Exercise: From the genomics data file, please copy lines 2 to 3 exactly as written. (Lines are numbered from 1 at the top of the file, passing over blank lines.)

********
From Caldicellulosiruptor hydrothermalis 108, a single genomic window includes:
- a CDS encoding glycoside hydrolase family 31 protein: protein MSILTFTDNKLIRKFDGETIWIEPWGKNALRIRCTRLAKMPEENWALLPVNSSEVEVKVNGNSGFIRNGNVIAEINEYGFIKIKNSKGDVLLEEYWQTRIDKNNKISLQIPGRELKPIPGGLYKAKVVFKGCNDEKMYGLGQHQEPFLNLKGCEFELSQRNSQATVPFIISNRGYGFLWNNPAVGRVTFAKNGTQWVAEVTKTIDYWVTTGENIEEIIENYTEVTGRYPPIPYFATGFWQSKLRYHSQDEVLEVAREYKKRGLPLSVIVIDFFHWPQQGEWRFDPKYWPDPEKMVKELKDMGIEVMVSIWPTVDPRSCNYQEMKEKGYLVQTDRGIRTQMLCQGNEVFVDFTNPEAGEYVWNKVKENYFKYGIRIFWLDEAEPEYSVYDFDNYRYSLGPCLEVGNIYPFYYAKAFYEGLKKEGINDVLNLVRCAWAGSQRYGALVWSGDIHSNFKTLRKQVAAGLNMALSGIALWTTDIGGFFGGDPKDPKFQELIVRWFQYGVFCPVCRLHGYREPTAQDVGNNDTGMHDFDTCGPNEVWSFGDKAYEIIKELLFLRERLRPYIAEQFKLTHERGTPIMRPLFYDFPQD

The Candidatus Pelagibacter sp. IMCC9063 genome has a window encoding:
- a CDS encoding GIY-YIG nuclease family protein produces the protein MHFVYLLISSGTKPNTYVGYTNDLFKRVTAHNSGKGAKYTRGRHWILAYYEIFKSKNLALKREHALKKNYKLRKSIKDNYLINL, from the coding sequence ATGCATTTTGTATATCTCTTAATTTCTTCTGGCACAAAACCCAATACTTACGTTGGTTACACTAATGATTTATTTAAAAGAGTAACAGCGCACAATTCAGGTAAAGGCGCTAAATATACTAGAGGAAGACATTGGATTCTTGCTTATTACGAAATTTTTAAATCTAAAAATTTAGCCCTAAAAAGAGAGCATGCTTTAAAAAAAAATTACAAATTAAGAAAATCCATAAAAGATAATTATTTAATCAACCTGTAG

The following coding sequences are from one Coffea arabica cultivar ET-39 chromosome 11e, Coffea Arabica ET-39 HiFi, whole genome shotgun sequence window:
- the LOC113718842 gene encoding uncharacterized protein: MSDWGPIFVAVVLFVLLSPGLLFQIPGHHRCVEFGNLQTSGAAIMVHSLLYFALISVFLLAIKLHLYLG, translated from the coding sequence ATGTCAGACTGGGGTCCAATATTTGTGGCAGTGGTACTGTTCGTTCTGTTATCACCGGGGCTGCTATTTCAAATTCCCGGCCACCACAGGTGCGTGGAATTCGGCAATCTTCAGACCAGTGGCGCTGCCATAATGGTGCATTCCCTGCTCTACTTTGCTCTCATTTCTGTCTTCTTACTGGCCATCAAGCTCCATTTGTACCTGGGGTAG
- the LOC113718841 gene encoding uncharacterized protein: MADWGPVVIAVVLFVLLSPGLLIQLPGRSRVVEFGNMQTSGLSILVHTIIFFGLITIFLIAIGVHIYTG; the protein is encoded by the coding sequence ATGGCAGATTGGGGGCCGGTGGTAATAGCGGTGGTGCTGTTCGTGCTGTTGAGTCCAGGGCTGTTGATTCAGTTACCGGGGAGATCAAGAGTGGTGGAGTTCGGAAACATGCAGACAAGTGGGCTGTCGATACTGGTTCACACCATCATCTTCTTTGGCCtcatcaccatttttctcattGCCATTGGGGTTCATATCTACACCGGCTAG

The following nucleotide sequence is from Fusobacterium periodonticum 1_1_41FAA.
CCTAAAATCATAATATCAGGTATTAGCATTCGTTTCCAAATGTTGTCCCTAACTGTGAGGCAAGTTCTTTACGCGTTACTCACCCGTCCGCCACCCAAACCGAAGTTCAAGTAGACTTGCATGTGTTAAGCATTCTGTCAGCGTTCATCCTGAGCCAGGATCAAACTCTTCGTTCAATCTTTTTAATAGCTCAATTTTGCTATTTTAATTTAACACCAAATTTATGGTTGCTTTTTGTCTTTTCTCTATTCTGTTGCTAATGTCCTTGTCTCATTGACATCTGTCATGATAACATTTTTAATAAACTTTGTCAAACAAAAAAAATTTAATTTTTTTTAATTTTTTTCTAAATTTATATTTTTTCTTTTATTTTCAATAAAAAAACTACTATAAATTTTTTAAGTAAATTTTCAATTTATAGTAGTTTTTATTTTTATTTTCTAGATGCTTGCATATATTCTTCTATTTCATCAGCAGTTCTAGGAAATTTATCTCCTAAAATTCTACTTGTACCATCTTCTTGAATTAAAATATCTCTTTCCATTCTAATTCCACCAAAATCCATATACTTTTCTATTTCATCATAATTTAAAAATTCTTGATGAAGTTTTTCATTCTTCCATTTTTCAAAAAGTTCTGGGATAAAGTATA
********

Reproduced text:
- a CDS encoding glycoside hydrolase family 31 protein: protein MSILTFTDNKLIRKFDGETIWIEPWGKNALRIRCTRLAKMPEENWALLPVNSSEVEVKVNGNSGFIRNGNVIAEINEYGFIKIKNSKGDVLLEEYWQTRIDKNNKISLQIPGRELKPIPGGLYKAKVVFKGCNDEKMYGLGQHQEPFLNLKGCEFELSQRNSQATVPFIISNRGYGFLWNNPAVGRVTFAKNGTQWVAEVTKTIDYWVTTGENIEEIIENYTEVTGRYPPIPYFATGFWQSKLRYHSQDEVLEVAREYKKRGLPLSVIVIDFFHWPQQGEWRFDPKYWPDPEKMVKELKDMGIEVMVSIWPTVDPRSCNYQEMKEKGYLVQTDRGIRTQMLCQGNEVFVDFTNPEAGEYVWNKVKENYFKYGIRIFWLDEAEPEYSVYDFDNYRYSLGPCLEVGNIYPFYYAKAFYEGLKKEGINDVLNLVRCAWAGSQRYGALVWSGDIHSNFKTLRKQVAAGLNMALSGIALWTTDIGGFFGGDPKDPKFQELIVRWFQYGVFCPVCRLHGYREPTAQDVGNNDTGMHDFDTCGPNEVWSFGDKAYEIIKELLFLRERLRPYIAEQFKLTHERGTPIMRPLFYDFPQD

The Candidatus Pelagibacter sp. IMCC9063 genome has a window encoding: